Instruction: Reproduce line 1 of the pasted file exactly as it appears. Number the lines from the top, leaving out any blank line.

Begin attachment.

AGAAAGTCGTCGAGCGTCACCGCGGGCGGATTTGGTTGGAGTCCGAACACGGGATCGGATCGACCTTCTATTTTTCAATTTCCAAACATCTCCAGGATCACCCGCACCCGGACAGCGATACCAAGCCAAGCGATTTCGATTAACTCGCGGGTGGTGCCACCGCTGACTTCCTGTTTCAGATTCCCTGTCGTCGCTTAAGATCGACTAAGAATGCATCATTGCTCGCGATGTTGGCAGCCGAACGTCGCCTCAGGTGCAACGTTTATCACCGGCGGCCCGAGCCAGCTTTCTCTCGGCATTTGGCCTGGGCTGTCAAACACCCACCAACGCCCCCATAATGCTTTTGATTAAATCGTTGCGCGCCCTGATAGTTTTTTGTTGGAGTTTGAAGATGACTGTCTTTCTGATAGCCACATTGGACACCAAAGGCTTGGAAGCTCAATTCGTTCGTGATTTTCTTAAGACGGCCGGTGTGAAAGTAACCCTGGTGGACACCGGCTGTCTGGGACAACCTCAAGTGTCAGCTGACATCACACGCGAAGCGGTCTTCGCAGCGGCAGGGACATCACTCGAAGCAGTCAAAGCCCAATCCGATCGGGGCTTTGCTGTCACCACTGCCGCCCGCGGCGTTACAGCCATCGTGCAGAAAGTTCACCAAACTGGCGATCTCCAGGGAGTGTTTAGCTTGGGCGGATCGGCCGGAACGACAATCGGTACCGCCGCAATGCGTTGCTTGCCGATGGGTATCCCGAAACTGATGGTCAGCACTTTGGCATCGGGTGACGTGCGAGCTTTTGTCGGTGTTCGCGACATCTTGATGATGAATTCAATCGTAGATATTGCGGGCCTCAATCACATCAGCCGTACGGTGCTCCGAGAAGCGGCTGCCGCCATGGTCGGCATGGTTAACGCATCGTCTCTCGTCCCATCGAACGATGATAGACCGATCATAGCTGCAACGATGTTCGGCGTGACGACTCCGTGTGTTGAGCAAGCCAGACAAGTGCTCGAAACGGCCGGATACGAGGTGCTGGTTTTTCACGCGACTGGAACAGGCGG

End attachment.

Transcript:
AGAAAGTCGTCGAGCGTCACCGCGGGCGGATTTGGTTGGAGTCCGAACACGGGATCGGATCGACCTTCTATTTTTCAATTTCCAAACATCTCCAGGATCACCCGCACCCGGACAGCGATACCAAGCCAAGCGATTTCGATTAACTCGCGGGTGGTGCCACCGCTGACTTCCTGTTTCAGATTCCCTGTCGTCGCTTAAGATCGACTAAGAATGCATCATTGCTCGCGATGTTGGCAGCCGAACGTCGCCTCAGGTGCAACGTTTATCACCGGCGGCCCGAGCCAGCTTTCTCTCGGCATTTGGCCTGGGCTGTCAAACACCCACCAACGCCCCCATAATGCTTTTGATTAAATCGTTGCGCGCCCTGATAGTTTTTTGTTGGAGTTTGAAGATGACTGTCTTTCTGATAGCCACATTGGACACCAAAGGCTTGGAAGCTCAATTCGTTCGTGATTTTCTTAAGACGGCCGGTGTGAAAGTAACCCTGGTGGACACCGGCTGTCTGGGACAACCTCAAGTGTCAGCTGACATCACACGCGAAGCGGTCTTCGCAGCGGCAGGGACATCACTCGAAGCAGTCAAAGCCCAATCCGATCGGGGCTTTGCTGTCACCACTGCCGCCCGCGGCGTTACAGCCATCGTGCAGAAAGTTCACCAAACTGGCGATCTCCAGGGAGTGTTTAGCTTGGGCGGATCGGCCGGAACGACAATCGGTACCGCCGCAATGCGTTGCTTGCCGATGGGTATCCCGAAACTGATGGTCAGCACTTTGGCATCGGGTGACGTGCGAGCTTTTGTCGGTGTTCGCGACATCTTGATGATGAATTCAATCGTAGATATTGCGGGCCTCAATCACATCAGCCGTACGGTGCTCCGAGAAGCGGCTGCCGCCATGGTCGGCATGGTTAACGCATCGTCTCTCGTCCCATCGAACGATGATAGACCGATCATAGCTGCAACGATGTTCGGCGTGACGACTCCGTGTGTTGAGCAAGCCAGACAAGTGCTCGAAACGGCCGGATACGAGGTGCTGGTTTTTCACGCGACTGGAACAGGCGG